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Glial fibrillary acidic protein IgG related myelitis: characterisation and comparison with aquaporin-4-IgG myelitis
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  • Published on:
    Area postrema syndrome: another feature of anti-GFAP encephalomyelitis
    • Jonathan Ciron, Neurologist University Hospital of Toulouse, France
    • Other Contributors:
      • Damien Biotti, Neurologist
      • Thierry Tchoumi, Neurologist
      • Marie Benaiteau, Neurologist
      • Nicolas Maubeuge, Neurologist
      • Romain Marignier, Neurologist

    Dear Editor,

    We read with great interest the recent paper of Sechi et al. that describes 13 patients with anti-GFAP related myelitis and compares them with 41 patients with anti-AQP4 related myelitis.1 To date, very little data is available about anti-GFAP related disorders.2-3 Sechi et al. highlight some differences between the two entities to help clinicians differentiate them.1 One of these clinical differences relates to area postrema syndrome (APS). Indeed, it is well known that APS is a classical feature of neuromyelitis optica spectrum disorders, particularly among anti-AQP4 positive patients.4 Sechi et al. report this syndrome as a prodromal event in 20% of anti-AQP4 related myelitis. Conversely, the authors do not report any case of APS preceding or accompanying myelitis related to anti-GFAP.1 Given these data, APS could be an indicator for ruling out anti-GFAP encephalomyelitis, particularly useful for centers that do not yet have access to biological testing for anti-GFAP Abs.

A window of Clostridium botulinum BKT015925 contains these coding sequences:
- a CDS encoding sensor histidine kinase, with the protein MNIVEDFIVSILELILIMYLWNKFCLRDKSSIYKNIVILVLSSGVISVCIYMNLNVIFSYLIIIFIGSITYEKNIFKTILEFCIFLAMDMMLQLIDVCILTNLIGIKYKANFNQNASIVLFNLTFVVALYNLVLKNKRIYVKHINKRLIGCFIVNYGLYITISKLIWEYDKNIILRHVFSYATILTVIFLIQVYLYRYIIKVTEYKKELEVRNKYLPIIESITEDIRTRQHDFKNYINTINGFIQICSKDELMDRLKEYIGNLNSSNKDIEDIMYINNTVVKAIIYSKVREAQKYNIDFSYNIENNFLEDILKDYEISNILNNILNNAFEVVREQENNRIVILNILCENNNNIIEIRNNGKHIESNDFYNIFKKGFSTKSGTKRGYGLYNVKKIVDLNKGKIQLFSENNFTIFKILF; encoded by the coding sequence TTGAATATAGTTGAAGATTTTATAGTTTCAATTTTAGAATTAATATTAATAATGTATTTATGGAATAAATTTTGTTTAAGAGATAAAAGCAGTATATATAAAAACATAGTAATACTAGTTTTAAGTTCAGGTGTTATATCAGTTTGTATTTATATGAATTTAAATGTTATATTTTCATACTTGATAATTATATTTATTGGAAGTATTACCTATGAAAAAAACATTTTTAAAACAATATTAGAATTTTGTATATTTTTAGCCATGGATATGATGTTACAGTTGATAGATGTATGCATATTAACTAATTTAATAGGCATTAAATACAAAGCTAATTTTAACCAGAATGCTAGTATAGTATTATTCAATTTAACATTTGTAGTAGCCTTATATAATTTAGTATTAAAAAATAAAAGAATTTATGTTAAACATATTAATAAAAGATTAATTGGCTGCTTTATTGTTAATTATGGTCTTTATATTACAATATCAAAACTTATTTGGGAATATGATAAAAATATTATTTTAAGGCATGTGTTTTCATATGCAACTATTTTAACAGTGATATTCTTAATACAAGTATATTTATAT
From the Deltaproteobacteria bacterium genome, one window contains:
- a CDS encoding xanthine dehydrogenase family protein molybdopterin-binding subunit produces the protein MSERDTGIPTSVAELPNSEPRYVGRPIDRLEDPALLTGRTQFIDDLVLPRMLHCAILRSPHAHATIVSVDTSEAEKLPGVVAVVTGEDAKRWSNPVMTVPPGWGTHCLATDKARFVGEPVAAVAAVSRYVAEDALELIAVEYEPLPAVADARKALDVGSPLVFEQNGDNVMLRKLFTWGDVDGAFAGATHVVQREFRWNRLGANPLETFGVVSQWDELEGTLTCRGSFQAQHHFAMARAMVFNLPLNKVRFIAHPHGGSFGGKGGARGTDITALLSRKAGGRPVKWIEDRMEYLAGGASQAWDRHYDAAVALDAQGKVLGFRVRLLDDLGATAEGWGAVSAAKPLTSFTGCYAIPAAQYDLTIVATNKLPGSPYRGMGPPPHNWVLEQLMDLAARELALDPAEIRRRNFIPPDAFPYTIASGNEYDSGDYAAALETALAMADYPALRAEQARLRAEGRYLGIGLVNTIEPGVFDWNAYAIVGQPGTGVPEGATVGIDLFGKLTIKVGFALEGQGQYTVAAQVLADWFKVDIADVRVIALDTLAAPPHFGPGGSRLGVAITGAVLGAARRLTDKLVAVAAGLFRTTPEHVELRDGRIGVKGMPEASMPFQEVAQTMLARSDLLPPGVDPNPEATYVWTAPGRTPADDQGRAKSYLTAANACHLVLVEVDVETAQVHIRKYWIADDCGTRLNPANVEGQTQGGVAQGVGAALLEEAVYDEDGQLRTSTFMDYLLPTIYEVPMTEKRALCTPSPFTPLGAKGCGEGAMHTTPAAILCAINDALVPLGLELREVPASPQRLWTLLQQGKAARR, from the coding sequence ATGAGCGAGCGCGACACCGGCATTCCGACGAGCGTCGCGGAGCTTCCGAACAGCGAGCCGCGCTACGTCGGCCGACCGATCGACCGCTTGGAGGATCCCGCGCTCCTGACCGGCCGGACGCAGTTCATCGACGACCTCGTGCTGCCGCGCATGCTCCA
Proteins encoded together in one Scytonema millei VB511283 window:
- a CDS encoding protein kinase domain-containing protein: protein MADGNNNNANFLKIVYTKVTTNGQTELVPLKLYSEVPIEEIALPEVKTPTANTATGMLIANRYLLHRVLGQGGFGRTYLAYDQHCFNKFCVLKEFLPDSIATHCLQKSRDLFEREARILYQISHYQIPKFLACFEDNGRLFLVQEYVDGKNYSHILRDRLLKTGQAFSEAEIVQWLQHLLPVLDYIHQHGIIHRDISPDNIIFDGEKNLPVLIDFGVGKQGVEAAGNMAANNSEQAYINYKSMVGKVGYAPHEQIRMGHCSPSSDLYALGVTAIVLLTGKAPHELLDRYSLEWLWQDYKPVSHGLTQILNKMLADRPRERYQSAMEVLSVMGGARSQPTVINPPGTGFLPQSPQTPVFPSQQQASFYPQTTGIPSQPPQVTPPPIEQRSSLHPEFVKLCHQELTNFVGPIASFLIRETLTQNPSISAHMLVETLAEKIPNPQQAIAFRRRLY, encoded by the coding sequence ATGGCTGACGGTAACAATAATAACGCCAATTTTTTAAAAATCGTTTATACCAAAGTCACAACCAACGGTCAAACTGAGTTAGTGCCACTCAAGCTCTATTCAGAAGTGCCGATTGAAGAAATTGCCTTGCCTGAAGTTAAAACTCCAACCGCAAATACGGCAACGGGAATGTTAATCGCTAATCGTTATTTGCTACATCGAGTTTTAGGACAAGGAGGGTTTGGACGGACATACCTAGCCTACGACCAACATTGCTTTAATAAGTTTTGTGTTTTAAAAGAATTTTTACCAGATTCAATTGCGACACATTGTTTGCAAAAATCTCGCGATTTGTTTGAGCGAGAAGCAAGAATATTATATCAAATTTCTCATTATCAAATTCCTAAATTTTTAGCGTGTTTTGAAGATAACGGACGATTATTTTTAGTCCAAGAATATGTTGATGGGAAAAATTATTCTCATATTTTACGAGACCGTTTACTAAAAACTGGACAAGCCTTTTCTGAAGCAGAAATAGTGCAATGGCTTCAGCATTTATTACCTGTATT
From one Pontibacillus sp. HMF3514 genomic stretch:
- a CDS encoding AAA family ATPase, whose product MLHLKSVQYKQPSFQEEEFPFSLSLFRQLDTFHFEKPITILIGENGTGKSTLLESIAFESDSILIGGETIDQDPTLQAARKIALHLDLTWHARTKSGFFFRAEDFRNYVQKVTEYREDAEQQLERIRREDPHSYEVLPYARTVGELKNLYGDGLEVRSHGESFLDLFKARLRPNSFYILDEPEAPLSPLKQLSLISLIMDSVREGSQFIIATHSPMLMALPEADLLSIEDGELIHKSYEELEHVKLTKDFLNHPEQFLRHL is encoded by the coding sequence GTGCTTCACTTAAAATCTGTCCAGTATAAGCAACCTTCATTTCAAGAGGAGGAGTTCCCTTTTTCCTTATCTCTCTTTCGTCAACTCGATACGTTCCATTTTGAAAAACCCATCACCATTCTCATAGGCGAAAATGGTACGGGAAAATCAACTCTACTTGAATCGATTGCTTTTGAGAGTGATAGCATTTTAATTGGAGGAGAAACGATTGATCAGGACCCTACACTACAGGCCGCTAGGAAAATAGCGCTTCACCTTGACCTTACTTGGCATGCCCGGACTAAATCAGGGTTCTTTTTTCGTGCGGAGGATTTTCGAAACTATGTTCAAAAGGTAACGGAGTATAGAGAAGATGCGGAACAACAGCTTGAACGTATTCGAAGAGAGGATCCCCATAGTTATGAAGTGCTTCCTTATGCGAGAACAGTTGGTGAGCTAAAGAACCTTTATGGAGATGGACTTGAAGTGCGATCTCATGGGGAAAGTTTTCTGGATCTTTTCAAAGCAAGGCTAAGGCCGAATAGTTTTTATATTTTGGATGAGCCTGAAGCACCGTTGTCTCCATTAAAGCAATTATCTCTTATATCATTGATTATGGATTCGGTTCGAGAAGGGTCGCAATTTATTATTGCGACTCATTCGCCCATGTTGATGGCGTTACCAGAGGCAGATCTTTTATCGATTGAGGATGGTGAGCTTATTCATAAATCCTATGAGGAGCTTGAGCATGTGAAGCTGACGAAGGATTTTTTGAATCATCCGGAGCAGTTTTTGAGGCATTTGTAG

However, we report the case of a 41-year-old woman who in April 2016 developed intractable nausea and vomiting lasting for five weeks and leading to 35 kilograms in weight loss. An extensive search for a digestive disease was negative, and no neurological explorations were performed. One month following the resolution of digestive symptoms, she developed mental confusion, diplopia, dysarthria, dizziness, bilateral blurred vision (with optic disc edema) and paraparesis. Brain...

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    Conflict of Interest:
    None declared.